A spokesperson for the National Apprenticeship Office told Irish Country Living “SOLAS and the National Apprenticeship Office is acutely aware of the impact of these delays on apprentices, their families, and employers. Significant efforts have and continue to be made to increase training capacity including capital investment and recruitment of additional apprentice instructors.”

Emergency plan

An emergency plan is currently being implemented, coordinated by the National Apprenticeship Office in close partnership with SOLAS, the Higher Education Authority and training providers across further and higher education.

The goal of this plan is to eliminate training delays in 2024 with increased capital investment and the recruitment of additional craft apprenticeship instructors enabling the delivery of double the number of phase 2 training places.

“The plan is already having an impact with the backlog reducing over the last three months. We will continue to closely monitor this and work to ensure that apprentices can gain access to their off-the-job training in as timely a fashion as possible,” says the spokesperson.

Committed to maintaining progress

A spokesperson from the Department of Education responded to Irish Country Living on their plan to reduce the ‘backlog’.

“This Department has been unrelenting in its focus to secure sustained reductions in waiting times for apprenticeship training.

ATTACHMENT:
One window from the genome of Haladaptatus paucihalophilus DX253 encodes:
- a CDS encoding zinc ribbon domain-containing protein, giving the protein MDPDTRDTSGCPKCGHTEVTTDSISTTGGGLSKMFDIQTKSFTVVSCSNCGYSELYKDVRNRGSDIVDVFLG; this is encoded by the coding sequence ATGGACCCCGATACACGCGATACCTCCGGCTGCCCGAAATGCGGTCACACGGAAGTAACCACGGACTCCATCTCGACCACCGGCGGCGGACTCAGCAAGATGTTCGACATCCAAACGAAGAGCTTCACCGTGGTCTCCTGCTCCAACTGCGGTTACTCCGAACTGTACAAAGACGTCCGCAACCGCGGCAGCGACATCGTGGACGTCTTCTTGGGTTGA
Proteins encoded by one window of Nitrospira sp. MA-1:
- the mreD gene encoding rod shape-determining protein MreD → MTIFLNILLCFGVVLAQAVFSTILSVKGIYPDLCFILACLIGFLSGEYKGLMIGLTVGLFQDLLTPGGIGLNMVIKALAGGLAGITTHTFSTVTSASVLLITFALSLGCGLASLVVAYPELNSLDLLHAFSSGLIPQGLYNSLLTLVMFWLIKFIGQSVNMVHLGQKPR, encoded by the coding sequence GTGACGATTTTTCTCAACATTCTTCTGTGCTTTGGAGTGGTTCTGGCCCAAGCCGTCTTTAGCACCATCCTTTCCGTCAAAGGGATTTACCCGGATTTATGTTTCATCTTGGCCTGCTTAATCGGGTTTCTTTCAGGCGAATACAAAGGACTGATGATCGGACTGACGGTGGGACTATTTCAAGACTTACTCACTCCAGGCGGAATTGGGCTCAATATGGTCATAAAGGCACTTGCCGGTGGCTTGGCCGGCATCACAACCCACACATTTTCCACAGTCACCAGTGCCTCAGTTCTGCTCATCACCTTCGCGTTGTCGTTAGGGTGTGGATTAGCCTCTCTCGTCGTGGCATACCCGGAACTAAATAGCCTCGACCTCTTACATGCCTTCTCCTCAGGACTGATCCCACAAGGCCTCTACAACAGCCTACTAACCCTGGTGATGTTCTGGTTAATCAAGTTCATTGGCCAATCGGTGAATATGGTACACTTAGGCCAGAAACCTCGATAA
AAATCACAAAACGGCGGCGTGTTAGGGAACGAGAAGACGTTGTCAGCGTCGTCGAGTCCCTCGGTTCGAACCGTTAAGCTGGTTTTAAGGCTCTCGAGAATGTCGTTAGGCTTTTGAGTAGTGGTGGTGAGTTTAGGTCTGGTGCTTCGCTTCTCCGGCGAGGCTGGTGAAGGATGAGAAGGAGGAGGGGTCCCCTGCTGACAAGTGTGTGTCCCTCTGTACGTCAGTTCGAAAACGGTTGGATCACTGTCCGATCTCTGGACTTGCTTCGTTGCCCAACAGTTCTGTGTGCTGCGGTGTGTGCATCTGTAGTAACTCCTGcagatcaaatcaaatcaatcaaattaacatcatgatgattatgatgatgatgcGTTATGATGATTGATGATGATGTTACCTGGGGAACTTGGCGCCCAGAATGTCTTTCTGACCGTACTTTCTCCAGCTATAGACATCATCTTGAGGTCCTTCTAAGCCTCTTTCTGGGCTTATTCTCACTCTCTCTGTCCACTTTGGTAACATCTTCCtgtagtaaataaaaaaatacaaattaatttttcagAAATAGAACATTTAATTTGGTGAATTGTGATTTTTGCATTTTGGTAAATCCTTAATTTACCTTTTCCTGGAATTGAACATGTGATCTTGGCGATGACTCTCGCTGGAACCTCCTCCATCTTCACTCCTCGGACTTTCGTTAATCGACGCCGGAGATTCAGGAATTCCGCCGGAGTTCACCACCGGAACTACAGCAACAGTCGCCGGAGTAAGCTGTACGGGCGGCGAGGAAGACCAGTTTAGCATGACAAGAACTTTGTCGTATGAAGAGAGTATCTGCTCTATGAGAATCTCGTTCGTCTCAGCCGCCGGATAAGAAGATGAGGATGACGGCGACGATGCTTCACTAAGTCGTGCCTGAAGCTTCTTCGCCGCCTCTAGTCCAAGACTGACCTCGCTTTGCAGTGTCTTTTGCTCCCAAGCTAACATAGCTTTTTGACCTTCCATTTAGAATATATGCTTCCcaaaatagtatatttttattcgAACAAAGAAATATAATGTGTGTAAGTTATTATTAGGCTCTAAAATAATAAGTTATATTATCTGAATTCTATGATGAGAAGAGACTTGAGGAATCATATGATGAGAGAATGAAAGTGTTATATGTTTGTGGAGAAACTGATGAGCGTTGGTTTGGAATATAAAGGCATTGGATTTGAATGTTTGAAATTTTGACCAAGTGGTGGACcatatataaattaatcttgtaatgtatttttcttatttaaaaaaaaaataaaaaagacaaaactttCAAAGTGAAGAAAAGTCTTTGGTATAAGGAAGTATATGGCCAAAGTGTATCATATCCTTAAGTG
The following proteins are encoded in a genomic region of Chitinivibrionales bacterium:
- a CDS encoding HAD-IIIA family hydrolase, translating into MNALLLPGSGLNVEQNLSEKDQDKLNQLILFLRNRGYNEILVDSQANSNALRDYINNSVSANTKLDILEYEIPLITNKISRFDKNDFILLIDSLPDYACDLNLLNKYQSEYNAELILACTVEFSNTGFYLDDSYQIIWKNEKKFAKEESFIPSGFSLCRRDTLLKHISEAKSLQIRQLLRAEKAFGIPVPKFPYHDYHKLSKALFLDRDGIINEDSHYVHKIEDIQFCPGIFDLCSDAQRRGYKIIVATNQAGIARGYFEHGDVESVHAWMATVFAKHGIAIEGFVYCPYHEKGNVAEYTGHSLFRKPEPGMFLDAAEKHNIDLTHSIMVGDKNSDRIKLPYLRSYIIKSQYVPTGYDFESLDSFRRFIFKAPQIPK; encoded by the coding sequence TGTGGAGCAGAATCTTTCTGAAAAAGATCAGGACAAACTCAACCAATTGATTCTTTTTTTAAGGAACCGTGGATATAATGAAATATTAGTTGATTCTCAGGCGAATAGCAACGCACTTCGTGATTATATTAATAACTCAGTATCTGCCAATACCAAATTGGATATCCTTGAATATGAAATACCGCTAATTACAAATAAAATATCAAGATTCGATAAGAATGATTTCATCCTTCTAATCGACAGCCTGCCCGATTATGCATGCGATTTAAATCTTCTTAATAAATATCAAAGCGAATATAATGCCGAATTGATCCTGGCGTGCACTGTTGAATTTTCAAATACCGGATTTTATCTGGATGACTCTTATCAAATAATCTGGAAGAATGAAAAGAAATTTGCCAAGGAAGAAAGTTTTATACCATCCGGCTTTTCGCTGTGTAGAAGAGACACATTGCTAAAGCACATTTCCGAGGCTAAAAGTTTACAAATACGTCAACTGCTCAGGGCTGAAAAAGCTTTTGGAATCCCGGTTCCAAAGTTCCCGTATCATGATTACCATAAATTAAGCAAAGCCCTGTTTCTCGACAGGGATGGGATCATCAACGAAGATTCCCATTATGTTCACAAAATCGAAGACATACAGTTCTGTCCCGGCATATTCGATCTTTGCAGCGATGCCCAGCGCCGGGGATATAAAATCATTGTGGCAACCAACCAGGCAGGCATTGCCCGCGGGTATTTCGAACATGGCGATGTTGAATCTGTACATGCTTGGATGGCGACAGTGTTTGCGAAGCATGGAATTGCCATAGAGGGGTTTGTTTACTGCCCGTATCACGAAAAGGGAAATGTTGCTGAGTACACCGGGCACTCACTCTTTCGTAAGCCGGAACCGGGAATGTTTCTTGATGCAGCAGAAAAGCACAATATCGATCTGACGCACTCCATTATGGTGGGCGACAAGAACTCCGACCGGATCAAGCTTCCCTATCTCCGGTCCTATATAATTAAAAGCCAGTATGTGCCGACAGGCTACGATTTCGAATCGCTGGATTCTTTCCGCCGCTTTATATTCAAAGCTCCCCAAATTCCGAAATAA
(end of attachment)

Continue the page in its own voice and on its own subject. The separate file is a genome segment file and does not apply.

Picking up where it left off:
“There has been a significant reduction in apprentices waiting longer than six months for their off-the-job training, considered the ‘backlog’. The backlog stood at some 3,600 in February 2024, down from over 5,200 in in August 2023.

“As part of this, increased funding of €67 million allocated to apprenticeships, bringing the total investment to almost €300 million in 2024, is a vital step in building the capacity required to both reduce delays in apprenticeship training and meet future training requirements.”

Training locations

Apprenticeship training is delivered in multiple locations nationwide. It works on the basis of a national waiting list for apprentices on all programmes, with those at the top of the list being allocated the next available training location when it becomes available, regardless of where an apprentice is living.